When Nancy Cunard published her long poem Parallax through the Hogarth Press in 1925, several reviewers noted similarities between it and T.S. Eliot’s The Waste Land, released three years prior. According to the pages of The Nation: “Miss Cunard’s poem would never have been conceived without the example of Mr. Eliot. But even when this is recognized, Miss Cunard’s poem shows the individuality of its author.” Outlook chimed in with a similar sentiment: “T.S. Eliot is the first who heard the new music in its full harmony. Miss Cunard has caught strains of it too. She is not piping over again Mr. Eliot’s tune [but] adding her own motifs and orchestration to the general theme.” Over time, some critics began to argue that the poem’s piping was, in fact, a little too derivative. F.R. Leavis, five years after the poem’s initial publication, dismissed Parallax as a “simple imitation” of The Waste Land. Still, most critics have maintained that the poem holds a complicated relation with Eliot. What scholars have yet to do is pin down the precise nature of her response—what, exactly, she said.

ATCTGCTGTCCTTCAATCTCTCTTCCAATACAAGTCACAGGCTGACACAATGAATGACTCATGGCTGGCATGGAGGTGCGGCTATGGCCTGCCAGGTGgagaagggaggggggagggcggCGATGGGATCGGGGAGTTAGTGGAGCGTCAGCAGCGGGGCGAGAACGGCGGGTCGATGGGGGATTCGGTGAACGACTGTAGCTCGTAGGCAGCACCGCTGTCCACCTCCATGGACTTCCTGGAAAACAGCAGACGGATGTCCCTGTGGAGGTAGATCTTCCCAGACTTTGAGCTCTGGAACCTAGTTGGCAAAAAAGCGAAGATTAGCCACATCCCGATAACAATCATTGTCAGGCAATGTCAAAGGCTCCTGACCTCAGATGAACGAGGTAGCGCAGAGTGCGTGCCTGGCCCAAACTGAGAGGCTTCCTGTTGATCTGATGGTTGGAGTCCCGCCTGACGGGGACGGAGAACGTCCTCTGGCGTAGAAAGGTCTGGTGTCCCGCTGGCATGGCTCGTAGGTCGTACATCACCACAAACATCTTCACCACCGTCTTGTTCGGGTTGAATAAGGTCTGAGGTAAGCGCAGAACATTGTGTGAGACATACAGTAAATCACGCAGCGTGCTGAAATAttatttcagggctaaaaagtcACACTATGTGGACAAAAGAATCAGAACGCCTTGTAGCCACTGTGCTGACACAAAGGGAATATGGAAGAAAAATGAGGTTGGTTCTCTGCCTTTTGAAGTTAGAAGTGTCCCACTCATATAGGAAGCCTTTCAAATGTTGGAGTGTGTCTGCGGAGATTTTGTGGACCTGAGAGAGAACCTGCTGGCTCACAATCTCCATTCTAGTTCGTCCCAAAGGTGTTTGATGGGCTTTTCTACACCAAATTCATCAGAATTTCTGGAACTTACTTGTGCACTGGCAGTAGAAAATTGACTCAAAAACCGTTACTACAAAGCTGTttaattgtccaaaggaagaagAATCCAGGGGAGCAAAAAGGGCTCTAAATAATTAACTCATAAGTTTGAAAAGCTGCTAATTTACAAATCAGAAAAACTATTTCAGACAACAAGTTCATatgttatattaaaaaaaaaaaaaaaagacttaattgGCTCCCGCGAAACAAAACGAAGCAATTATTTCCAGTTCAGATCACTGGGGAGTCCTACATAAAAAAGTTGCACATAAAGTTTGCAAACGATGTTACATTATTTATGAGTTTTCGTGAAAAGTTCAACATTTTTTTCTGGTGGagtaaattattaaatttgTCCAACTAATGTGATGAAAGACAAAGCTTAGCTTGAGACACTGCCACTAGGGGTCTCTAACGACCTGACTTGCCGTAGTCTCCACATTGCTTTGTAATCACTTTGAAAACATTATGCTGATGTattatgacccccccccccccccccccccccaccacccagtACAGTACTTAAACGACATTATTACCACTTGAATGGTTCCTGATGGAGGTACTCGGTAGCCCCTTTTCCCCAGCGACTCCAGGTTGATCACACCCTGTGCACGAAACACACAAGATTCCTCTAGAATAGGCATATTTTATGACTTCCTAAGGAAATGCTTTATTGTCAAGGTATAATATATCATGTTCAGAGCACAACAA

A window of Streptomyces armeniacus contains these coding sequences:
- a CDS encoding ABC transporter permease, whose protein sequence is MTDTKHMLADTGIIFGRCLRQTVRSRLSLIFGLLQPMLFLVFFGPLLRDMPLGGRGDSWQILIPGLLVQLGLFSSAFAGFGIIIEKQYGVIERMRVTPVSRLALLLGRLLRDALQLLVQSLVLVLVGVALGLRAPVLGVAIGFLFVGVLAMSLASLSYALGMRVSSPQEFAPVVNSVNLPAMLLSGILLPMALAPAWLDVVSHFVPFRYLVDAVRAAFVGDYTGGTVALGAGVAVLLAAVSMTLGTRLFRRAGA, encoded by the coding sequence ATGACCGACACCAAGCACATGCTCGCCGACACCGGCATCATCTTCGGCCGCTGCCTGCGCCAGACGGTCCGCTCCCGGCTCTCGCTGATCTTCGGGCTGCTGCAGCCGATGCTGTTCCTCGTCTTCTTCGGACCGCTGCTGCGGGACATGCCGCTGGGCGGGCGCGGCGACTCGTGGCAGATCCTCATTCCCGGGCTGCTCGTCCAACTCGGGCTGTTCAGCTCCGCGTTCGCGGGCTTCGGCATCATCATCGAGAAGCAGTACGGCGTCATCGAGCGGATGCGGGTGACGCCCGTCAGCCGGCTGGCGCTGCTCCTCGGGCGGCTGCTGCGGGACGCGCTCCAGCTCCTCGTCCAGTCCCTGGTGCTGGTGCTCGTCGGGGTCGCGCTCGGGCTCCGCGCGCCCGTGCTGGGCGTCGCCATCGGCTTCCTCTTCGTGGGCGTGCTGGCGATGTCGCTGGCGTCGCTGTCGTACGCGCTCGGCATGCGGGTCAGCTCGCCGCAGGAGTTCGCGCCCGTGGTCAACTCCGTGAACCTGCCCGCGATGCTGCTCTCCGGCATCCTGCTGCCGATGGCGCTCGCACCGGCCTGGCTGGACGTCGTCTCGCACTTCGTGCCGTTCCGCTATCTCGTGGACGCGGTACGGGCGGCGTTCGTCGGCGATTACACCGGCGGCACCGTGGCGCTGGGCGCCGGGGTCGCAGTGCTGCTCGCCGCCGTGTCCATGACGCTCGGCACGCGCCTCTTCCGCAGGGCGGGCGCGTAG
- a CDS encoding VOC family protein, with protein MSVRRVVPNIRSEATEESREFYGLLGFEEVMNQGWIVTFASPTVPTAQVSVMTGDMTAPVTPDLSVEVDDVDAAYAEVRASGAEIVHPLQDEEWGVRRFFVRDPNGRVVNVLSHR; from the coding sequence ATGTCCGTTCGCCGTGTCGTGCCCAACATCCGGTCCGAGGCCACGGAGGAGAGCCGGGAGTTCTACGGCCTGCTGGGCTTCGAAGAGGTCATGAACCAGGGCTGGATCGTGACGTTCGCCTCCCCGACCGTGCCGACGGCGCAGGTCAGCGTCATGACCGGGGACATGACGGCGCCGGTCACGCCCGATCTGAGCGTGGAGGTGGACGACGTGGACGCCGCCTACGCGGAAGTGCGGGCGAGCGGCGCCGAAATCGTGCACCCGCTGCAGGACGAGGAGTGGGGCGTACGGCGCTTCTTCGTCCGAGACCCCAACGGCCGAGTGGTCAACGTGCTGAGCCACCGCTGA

Little would seem to unite Louise Glück and Derek Walcott, for their styles diverge in most respects. Glück is remarkable for her restraint, her suggestive elisions, her interest in the minutiae of parable; Walcott for his lushness of description, his breadth of scope and reference, his clear love of epic. But both poets owe much to Robert Lowell, even if they took up different aspects of his writing for their own purposes. Their common debt hints at the extent of Lowell’s influence on English poetry. It also provides a fitting testament to his flexibility as a model and companion.
Mary McCarthy has often been called a “contrarian.” Joseph Epstein referred to her as such in a retrospective essay for Commentary in May 1993, and Mark Greif did the same more recently in his book, The Age of the Crisis of Man (2007). McCarthy appeared to play up that reputation herself when she titled her first essay collection On the Contrary: Articles of Belief, 1947-1961. Yet the term is misleading. McCarthy never takes opposing views as a matter of course, though the conclusions she reaches are often a surprise. Her arguments have the force of commitment; she never aims merely to provoke. The key word in her book title actually comes after the colon. Not “faith,” which can easily be blind, but “belief,” which admits to the possibility of being proved wrong.